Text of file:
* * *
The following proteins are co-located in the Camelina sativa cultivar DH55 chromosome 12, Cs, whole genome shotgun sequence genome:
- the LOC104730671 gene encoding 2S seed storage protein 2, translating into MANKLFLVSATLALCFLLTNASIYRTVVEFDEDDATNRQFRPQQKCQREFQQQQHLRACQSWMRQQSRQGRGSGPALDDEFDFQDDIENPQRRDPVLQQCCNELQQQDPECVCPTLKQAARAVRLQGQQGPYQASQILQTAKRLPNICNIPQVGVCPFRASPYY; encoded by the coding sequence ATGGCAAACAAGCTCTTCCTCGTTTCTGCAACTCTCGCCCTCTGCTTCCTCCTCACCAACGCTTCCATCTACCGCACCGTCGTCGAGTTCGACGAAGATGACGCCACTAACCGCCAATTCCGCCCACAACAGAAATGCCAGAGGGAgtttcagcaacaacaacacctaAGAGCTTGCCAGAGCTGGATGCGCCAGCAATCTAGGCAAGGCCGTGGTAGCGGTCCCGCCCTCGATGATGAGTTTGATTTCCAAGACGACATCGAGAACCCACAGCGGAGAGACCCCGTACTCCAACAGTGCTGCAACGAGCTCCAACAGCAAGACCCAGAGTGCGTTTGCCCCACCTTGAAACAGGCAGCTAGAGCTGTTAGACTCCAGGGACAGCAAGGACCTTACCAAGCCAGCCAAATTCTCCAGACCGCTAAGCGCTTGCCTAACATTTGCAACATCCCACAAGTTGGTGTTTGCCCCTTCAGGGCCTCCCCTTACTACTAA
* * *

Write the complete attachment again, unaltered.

The following proteins are co-located in the Camelina sativa cultivar DH55 chromosome 12, Cs, whole genome shotgun sequence genome:
- the LOC104730671 gene encoding 2S seed storage protein 2, translating into MANKLFLVSATLALCFLLTNASIYRTVVEFDEDDATNRQFRPQQKCQREFQQQQHLRACQSWMRQQSRQGRGSGPALDDEFDFQDDIENPQRRDPVLQQCCNELQQQDPECVCPTLKQAARAVRLQGQQGPYQASQILQTAKRLPNICNIPQVGVCPFRASPYY; encoded by the coding sequence ATGGCAAACAAGCTCTTCCTCGTTTCTGCAACTCTCGCCCTCTGCTTCCTCCTCACCAACGCTTCCATCTACCGCACCGTCGTCGAGTTCGACGAAGATGACGCCACTAACCGCCAATTCCGCCCACAACAGAAATGCCAGAGGGAgtttcagcaacaacaacacctaAGAGCTTGCCAGAGCTGGATGCGCCAGCAATCTAGGCAAGGCCGTGGTAGCGGTCCCGCCCTCGATGATGAGTTTGATTTCCAAGACGACATCGAGAACCCACAGCGGAGAGACCCCGTACTCCAACAGTGCTGCAACGAGCTCCAACAGCAAGACCCAGAGTGCGTTTGCCCCACCTTGAAACAGGCAGCTAGAGCTGTTAGACTCCAGGGACAGCAAGGACCTTACCAAGCCAGCCAAATTCTCCAGACCGCTAAGCGCTTGCCTAACATTTGCAACATCCCACAAGTTGGTGTTTGCCCCTTCAGGGCCTCCCCTTACTACTAA